It probably took little effort for you to open this article. Was it the title that inspired you to continue reading, or did you stumble upon this page while browsing? I also spend hours surfing the internet this way. To keep up with the news, or to buy a new vacuum cleaner. Often we don’t realise it’s a privilege to be able to open and read an article this easily. This access to information should be the norm, not a privilege. Unfortunately too often, our digital (and analog) spaces are designed for users without physical or mental limitations. A giant group of people is excluded by this. People with visual impairment, or those having trouble using a mousepad due to physical limitations.
Fortunately, digital accessibility has been legally required for (semi-) government since 2018 and, more and more companies are switching to an accessible website. The developments of voice technologies play an important role in this. At GRRR we have seen that this offers enormous results for people with, for example, a visual impairment. In this article, we’ll tell you about how you can make your website more accessible, by making it voice-proof.
Accessibility for everyone
When designing a website you want to know your user. What challenges do they face? What does digital accessibility mean to them? I took a closer look at several studies, to measure the amount of people benefitting from a voice-controlled website. Although we all know that reading texts is not easy for everyone (for various reasons), I was still shocked by the results. Especially with the digital accessibility theme in mind.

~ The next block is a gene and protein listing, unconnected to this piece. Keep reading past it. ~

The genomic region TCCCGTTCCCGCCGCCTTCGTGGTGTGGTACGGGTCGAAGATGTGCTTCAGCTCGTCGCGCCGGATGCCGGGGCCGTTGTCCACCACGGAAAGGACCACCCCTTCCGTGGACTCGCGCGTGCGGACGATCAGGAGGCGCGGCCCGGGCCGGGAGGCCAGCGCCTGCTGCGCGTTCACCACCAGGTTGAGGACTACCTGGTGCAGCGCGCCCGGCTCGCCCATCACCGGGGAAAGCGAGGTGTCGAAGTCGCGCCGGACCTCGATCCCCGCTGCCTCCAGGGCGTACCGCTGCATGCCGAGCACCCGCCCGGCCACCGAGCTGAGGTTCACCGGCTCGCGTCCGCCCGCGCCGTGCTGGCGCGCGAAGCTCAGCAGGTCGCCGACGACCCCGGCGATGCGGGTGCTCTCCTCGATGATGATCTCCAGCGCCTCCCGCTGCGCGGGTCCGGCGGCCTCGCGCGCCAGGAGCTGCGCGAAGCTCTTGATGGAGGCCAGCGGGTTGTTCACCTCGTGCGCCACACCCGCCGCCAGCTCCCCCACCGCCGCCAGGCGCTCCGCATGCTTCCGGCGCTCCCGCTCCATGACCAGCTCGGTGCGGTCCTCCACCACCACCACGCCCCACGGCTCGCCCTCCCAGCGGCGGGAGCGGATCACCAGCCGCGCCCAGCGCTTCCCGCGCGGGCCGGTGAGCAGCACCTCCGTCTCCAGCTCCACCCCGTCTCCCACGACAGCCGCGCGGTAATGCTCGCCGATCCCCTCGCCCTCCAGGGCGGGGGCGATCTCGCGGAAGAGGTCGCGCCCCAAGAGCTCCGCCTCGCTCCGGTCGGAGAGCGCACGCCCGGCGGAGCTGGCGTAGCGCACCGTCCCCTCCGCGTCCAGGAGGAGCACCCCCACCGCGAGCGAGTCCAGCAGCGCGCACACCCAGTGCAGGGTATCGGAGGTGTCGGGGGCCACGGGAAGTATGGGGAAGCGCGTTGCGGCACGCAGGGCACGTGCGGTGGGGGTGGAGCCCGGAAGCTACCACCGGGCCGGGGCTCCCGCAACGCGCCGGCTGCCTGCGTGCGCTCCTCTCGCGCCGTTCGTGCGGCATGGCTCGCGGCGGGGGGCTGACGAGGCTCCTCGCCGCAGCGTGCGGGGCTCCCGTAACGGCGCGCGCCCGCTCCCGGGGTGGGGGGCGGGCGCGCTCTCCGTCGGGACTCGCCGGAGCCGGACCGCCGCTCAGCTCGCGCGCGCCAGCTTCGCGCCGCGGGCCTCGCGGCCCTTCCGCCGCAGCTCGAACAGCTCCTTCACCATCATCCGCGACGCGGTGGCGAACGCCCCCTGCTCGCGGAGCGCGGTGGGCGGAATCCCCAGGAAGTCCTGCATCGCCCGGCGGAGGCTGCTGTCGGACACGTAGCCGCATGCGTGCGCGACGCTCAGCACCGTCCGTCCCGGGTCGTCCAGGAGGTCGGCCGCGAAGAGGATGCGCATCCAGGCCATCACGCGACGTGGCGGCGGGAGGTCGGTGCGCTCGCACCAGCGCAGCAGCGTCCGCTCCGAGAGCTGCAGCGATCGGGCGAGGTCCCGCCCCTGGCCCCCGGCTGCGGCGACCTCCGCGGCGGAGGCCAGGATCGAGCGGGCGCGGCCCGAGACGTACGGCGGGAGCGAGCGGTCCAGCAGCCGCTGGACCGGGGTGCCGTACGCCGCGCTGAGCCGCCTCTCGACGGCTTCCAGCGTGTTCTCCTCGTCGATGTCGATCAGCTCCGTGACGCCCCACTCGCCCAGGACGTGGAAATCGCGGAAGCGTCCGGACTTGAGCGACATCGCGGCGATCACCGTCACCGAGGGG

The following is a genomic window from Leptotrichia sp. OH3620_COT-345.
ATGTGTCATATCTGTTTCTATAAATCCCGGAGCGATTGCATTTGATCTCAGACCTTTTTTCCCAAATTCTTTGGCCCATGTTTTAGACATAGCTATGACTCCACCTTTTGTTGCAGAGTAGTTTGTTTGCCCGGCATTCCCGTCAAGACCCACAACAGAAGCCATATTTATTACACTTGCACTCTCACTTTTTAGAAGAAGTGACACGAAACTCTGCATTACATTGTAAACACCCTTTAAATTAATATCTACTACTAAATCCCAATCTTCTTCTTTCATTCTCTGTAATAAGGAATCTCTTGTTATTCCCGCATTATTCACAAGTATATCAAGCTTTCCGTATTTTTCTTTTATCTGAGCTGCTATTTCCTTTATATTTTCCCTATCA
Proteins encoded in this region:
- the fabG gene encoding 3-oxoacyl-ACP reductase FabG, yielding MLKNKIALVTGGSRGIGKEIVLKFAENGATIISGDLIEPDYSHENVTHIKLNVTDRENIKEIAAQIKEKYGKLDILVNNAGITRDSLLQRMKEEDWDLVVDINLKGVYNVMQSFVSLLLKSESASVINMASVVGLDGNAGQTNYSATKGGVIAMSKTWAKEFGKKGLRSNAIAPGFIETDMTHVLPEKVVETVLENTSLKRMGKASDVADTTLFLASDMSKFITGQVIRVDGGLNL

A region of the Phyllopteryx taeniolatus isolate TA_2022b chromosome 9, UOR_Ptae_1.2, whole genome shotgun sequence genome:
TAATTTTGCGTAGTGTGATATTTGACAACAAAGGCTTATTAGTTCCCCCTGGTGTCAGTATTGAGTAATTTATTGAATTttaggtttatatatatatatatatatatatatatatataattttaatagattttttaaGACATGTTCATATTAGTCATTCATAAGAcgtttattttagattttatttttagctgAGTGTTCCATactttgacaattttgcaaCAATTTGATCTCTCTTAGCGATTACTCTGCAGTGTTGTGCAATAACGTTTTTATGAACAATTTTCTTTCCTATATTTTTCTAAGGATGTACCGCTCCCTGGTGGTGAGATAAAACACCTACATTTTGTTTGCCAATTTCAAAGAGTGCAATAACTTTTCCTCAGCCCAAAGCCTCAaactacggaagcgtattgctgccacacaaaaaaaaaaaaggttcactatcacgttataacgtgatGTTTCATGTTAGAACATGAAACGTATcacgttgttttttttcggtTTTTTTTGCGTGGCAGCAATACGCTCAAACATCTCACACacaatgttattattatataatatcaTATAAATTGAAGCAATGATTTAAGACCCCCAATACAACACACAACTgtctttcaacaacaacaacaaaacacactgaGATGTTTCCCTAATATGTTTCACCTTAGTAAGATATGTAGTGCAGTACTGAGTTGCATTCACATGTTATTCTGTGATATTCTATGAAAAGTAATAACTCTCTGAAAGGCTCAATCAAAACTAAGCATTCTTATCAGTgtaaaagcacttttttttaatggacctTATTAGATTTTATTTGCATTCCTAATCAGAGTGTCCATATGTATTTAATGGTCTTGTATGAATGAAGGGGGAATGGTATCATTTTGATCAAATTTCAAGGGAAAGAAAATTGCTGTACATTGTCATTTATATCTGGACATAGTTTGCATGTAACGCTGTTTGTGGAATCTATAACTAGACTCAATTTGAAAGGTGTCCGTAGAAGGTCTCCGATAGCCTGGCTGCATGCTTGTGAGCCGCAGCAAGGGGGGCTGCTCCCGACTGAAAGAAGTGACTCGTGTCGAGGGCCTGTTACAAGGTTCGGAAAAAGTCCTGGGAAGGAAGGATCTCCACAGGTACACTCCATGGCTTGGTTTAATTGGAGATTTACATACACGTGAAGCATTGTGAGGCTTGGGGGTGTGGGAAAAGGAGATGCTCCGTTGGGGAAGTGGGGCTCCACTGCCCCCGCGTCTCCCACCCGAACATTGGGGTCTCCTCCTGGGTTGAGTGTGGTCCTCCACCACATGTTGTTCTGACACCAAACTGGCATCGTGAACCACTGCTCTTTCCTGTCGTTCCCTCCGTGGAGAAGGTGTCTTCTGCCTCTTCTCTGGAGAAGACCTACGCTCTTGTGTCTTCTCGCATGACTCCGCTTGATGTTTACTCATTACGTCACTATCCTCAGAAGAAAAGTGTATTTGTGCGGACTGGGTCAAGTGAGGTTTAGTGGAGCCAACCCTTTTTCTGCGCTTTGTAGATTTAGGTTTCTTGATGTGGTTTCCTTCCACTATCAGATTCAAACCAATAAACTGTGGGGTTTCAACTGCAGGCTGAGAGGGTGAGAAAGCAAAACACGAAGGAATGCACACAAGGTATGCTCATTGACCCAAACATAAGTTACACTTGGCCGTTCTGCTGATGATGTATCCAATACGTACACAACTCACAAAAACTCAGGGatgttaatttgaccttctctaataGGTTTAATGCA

About 300,000 people are visual impaired in the Netherlands. 222,000 people of whom are visually impaired (someone who sees less than 30%), and approximately 76,000 people are blind. Also, there are more than 2.5 million Dutch people who have difficulty reading and writing. For them, it offers many possibilities if they can interact with content by talking and listening.
What is voice actually?
So that’s why getting started with voice technology is important. But what we have not yet mentioned is that a number of terms can be distinguished. For example, a voice search is different from a voice assistant. As the name suggests, the first thing is to give a search using your voice, this mainly has to do with search engines. A voice assistant is a virtual voice assistant that uses speech recognition to perform requested actions. These voice assistants are used in smart devices such as speakers, lighting and mobile phones and work on the basis of Artificial Intelligence. So uhm Siri, can you save this page to my favorites?
Ultimately, you will have to deal with both terms if you want a website to score well for voice interfaces. But before you can get started with this, it is important to have an accessible built website. Is a website well put together? It will then be better found by search engines such as Google and Yahoo, and voice assistants will automatically be able to find and read this content more easily. That is very briefly how it works.
Accessibility provides even more accessibility
At GRRR, we dug into the reports from our own websites to investigate this. There was indeed a trend to be discovered here. Almost all our websites are found well in Voice user interfaces. Even the websites that we do not specifically set up for voice. The reason for this is actually quite logical. At GRRR we pay a lot of attention to speed, findability, but also the accessibility of our websites.
The maxim in this area applies: if you build your website according to the standards (and therefore take accessibility into account), then search engines understand a website better. This also makes it easier for assistive technologies to understand and read a website. It goes without saying that designing with a focus on accessibility is good for several reasons.